Despite broadband speeds of 1Gbps becoming common in Singapore homes of late, there’s a familiar problem holding back many users – poor Wi-Fi connectivity.
Fire up a laptop or tablet and it’s clear from the list of Wi-Fi networks available that everyone in the neighbourhood is trying to grab a slice of the congested airwaves. The result – everyone’s slowed down.
Even if you have few neighbours to contend with, your own devices could cause a poor connection too. The tablet or phone that has the weakest link will keep pinging the router to seek out a connection, thus slowing down other users who may be sitting just next to the router itself.
The solution could come in the form of Wi-Fi Mesh technology. A version of of what’s often used outdoors is now being made for indoor use, especially in built-up areas like Singapore.
Singtel and its technology partner AirTies recently said they were testing the technology in Singapore. It is expected to go commercial next month, according to a Singtel statement in April.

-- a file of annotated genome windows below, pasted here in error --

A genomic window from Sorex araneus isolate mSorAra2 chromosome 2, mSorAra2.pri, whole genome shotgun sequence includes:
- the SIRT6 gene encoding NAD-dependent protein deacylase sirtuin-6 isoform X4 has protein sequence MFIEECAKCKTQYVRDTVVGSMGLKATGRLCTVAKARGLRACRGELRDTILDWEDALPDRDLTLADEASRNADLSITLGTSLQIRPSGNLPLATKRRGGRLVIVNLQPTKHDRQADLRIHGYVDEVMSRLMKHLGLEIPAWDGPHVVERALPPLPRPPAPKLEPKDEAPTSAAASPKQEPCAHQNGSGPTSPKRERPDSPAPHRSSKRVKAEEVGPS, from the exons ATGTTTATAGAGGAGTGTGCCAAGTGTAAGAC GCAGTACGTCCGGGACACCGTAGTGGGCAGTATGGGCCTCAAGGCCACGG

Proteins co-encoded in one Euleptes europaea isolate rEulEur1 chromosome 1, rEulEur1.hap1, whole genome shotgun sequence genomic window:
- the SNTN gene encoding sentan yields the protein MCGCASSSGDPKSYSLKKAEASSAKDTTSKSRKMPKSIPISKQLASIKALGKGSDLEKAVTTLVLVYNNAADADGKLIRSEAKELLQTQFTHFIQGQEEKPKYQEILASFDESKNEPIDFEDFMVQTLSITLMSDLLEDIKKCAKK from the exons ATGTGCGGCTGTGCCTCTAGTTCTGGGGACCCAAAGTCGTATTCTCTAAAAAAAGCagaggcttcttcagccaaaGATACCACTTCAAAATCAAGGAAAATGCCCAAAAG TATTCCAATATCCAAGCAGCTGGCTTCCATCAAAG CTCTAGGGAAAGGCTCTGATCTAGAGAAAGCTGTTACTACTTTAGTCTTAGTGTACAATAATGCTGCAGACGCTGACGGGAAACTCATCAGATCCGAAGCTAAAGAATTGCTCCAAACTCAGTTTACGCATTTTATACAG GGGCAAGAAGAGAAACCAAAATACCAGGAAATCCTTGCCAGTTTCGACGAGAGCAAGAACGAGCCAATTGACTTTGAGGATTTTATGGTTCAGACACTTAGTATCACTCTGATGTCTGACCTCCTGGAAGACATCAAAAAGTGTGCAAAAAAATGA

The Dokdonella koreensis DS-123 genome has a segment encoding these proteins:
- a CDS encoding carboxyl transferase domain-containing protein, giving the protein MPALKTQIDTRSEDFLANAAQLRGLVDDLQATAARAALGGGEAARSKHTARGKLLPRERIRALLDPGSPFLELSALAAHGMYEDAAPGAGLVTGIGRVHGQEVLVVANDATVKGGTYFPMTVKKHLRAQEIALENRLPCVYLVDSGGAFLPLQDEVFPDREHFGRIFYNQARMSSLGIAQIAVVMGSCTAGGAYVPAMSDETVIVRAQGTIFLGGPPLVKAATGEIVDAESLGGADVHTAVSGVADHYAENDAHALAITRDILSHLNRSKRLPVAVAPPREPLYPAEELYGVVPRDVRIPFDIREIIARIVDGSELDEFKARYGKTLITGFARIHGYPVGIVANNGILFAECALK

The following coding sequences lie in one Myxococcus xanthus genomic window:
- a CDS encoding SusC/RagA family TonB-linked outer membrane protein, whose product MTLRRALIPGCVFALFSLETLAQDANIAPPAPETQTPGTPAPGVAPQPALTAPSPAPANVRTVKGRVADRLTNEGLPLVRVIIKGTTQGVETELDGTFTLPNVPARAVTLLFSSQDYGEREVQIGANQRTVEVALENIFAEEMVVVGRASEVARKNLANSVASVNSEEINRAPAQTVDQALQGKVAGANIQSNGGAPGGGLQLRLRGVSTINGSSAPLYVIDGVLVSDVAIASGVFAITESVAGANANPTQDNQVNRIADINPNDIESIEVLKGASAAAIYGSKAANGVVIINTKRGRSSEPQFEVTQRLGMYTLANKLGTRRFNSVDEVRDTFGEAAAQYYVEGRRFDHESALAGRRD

With it, users can hook up wirelessly to watch HD videos smoothly while also playing games with low latency connections.
The idea is to put up a mesh network in your home that can find the shortest route for each device, rather than take the long distance – and often poor – link to the router itself.
This means putting a few access points at home, say, in each room, so each device has a solid connection. Unlike regular repeaters, each access point working in this mesh network will find the shortest route and “hand over” a device to another access point if it goes out of range.
At a demo at the CommunicAsia show earlier this month, AirTies executives showed Techgoondu how a laptop automatically switched from connecting to one access point to another when the user moved to another room.
From its own tests, the company claims as much as ten-fold increases in actual throughput at home, with a three-fold jump the more likely.
The technology also offers lower latency than regular routers that have to go past thick walls to reach users, said chief executive officer Philippe Alcaras in an interview earlier this month.
Plus, there is auto channel hopping, which means users can avoid the already congested channels in open Wi-Fi frequency bands used by neighbours, he added.
For users here, the proof, of course, can only be seen in real tests inside real Singapore apartments. It will be interesting to see results from Singtel’s trial.
In April, it had said that users could use the Wi-Fi Mesh technology to watch Singtel’s high-definition TV programmes on various devices at home.
In the past, users had to depend on powerline technology, for example, to extend the TV connection from the living room to the bedroom.